The Breeder’s Cup was held last week and it caused me to reflect on some of my experiences counseling jockeys and others who compete in sports which involve horses. Over the years, I have counseled a number of jockeys, cowboys and equestrian riders. Some of these people compete at a very high level.
Because I am an animal lover and someone who is curious about the relationships between animals and people, these patients and these sports have been quite fascinating for me. Jockeys are extraordinary athletes. They are strong, courageous and very skilled. The successful ones are paid well, like other athletes. They work very hard and they put in very long days. Many of them work twelve hours a day, six or seven days a week. These remarkable athletes present an interesting set of psychological, emotional and interpersonal issues when they have called me for counseling.
The issues that they have raised in their conversations with me.
Making the weight can be a source of significant stress. Some of the jockeys resort to vomiting to control their body weight. This bulimic like behavior can cause physical as well as psychological stress.
Interpersonal conflicts with other riders, owners and trainers can be quite stressful for some jockeys.
Losing confidence after a fall or an accident or an injury can shake a rider’s belief in himself.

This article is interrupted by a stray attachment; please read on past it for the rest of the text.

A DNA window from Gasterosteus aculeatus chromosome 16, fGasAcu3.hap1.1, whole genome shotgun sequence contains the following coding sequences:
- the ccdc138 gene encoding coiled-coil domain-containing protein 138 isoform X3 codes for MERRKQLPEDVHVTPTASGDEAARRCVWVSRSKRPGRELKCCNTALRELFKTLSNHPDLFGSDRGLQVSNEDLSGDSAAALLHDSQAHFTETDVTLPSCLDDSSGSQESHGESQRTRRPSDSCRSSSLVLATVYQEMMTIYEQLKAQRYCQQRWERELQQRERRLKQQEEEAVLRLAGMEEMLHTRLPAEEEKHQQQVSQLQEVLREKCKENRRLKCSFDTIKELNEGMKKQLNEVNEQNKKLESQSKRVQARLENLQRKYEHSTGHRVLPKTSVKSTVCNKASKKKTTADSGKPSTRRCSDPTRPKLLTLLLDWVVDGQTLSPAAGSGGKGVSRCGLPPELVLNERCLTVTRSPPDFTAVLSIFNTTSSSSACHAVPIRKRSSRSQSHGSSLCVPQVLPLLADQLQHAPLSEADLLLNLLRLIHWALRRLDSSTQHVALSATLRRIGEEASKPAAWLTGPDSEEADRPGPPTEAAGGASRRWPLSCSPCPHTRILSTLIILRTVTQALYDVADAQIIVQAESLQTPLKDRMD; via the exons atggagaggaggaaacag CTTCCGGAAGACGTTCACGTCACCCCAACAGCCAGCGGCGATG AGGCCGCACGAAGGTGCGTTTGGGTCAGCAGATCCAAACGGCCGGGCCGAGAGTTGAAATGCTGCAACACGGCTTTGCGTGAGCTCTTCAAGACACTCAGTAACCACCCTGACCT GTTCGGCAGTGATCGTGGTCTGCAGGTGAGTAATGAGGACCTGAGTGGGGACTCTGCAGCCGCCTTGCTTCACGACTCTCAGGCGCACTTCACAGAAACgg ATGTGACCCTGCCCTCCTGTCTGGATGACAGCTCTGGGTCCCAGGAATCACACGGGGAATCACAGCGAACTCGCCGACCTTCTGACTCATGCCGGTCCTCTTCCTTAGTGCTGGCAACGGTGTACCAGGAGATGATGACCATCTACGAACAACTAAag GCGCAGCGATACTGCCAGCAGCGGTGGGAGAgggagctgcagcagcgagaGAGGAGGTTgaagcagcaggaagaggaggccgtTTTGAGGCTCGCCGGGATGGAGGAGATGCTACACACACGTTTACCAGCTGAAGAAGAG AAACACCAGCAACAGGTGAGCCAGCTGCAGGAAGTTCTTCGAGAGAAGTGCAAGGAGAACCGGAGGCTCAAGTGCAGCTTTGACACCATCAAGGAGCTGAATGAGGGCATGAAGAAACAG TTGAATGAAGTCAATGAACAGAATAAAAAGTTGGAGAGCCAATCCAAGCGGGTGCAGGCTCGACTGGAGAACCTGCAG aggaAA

These kinds of stressors can severely impact a jockey’s confidence and it can make it harder for them to get into the zone when they are aboard a horse.
Most jockeys will also tell you that there is a special relationship and a distinct way that they and the horse communicate with one another. If the jockey is tense, unfocused and loaded with self-doubt, the horse will feel it. This self-doubt will be communicated through the hands of the rider to the horse. This is a dynamic relationship, so the rider will impact the horse and a then uneasy horse will impact the rider. This is not a good situation for someone who earns his or her living by communicating effectively with horses.
I believe that many jockeys probably face the kinds of issues I have outlined above. Counseling can help professional riders to manage these kinds of concerns. As I do with other athletes, I help the jockeys to change behaviors and attitudes in a manner which will allow them and their horses to perform to their fullest potential. The right kind of coaching and mental toughness training can help jockeys to manage stress more effectively and perform better on the track.
By: Jay Granat